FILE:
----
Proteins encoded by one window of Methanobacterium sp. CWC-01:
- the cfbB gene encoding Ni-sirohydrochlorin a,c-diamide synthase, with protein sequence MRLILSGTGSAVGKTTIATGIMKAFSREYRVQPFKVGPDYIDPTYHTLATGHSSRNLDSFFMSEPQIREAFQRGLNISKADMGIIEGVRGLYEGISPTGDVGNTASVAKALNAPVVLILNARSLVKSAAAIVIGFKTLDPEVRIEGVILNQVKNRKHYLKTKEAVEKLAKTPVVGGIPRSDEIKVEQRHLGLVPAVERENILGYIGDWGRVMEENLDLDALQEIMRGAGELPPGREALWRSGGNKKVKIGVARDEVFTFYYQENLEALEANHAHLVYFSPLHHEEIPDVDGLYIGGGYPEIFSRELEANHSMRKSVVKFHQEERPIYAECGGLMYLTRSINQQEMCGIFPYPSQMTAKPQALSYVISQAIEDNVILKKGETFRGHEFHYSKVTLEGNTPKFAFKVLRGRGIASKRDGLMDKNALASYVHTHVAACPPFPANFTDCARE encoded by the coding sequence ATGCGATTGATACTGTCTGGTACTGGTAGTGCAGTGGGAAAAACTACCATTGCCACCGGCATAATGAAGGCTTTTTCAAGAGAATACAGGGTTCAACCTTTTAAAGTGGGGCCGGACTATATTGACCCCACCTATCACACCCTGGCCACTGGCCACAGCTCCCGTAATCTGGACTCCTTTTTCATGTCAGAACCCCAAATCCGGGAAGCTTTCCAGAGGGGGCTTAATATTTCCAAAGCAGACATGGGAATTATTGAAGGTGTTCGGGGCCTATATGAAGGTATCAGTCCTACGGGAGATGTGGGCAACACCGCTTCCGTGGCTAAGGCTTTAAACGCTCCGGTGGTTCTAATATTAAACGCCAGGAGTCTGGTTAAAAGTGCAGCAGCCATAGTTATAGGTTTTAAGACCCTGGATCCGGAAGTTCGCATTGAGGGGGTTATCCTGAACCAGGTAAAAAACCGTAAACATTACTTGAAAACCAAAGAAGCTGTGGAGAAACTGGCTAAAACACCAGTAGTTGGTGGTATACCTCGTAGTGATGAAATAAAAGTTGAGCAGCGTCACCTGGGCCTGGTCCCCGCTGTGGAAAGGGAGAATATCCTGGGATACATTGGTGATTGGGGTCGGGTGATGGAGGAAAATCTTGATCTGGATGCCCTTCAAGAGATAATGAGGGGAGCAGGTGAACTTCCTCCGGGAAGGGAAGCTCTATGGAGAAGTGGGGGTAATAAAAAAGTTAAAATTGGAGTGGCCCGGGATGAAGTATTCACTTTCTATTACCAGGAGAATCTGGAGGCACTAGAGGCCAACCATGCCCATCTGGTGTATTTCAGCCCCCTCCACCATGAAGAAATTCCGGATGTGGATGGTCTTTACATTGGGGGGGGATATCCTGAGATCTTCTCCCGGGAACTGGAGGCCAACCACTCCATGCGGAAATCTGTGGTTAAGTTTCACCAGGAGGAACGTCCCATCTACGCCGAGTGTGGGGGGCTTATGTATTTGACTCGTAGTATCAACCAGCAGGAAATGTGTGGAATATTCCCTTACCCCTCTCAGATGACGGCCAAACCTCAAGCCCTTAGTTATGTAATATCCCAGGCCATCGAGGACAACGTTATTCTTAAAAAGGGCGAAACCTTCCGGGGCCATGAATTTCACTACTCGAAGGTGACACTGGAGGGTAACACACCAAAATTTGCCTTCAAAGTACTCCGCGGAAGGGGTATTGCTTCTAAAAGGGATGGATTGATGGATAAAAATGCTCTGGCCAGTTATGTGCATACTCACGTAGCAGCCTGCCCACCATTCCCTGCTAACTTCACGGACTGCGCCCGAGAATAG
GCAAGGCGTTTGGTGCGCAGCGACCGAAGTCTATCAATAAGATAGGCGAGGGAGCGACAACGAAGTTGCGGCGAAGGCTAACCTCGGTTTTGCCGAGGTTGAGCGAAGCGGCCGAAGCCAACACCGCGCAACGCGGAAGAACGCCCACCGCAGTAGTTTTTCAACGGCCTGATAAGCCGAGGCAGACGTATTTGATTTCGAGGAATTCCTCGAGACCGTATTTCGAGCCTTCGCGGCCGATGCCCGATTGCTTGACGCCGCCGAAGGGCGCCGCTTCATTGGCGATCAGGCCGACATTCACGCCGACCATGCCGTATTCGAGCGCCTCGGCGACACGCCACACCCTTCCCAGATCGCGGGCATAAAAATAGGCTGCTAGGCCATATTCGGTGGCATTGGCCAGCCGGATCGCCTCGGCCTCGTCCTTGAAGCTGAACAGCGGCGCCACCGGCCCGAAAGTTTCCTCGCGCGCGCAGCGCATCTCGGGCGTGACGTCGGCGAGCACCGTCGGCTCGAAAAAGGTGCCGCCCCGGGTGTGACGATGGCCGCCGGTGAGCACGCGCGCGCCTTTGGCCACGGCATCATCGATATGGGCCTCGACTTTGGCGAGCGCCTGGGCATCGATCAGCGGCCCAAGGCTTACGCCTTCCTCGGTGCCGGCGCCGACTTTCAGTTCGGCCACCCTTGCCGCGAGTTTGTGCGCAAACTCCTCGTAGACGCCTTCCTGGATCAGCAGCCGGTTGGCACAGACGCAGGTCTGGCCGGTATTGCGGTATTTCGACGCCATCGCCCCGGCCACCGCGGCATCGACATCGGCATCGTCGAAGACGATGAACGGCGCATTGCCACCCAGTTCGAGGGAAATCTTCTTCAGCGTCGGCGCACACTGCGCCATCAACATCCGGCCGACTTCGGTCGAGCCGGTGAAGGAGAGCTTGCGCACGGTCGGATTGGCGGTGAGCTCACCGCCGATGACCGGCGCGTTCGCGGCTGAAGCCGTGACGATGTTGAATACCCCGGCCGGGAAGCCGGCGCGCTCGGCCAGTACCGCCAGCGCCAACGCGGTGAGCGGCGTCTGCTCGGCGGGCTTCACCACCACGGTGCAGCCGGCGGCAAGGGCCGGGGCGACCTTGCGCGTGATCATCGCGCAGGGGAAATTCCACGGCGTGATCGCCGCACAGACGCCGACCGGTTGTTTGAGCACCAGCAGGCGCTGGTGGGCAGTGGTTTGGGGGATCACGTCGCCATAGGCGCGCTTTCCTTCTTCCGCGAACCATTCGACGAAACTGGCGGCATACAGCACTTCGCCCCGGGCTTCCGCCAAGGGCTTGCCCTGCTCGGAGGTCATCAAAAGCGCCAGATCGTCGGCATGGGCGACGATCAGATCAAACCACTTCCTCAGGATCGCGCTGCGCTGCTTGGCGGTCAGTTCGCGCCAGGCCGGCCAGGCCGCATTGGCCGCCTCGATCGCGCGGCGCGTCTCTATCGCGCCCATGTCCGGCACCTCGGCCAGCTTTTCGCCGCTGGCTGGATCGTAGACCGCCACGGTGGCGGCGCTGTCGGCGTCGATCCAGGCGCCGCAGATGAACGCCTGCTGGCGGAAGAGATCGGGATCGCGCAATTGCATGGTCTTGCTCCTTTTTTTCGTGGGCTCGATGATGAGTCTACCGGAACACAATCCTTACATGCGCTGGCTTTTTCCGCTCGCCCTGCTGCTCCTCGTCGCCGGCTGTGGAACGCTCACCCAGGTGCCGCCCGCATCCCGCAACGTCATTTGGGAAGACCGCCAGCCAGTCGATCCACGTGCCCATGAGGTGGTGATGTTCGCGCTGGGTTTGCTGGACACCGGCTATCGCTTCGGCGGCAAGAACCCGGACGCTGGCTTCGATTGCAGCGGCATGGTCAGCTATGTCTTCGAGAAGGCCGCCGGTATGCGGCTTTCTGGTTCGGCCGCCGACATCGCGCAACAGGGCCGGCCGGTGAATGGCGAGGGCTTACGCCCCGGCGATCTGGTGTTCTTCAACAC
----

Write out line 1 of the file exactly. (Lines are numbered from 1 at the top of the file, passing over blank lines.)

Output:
Proteins encoded by one window of Methanobacterium sp. CWC-01: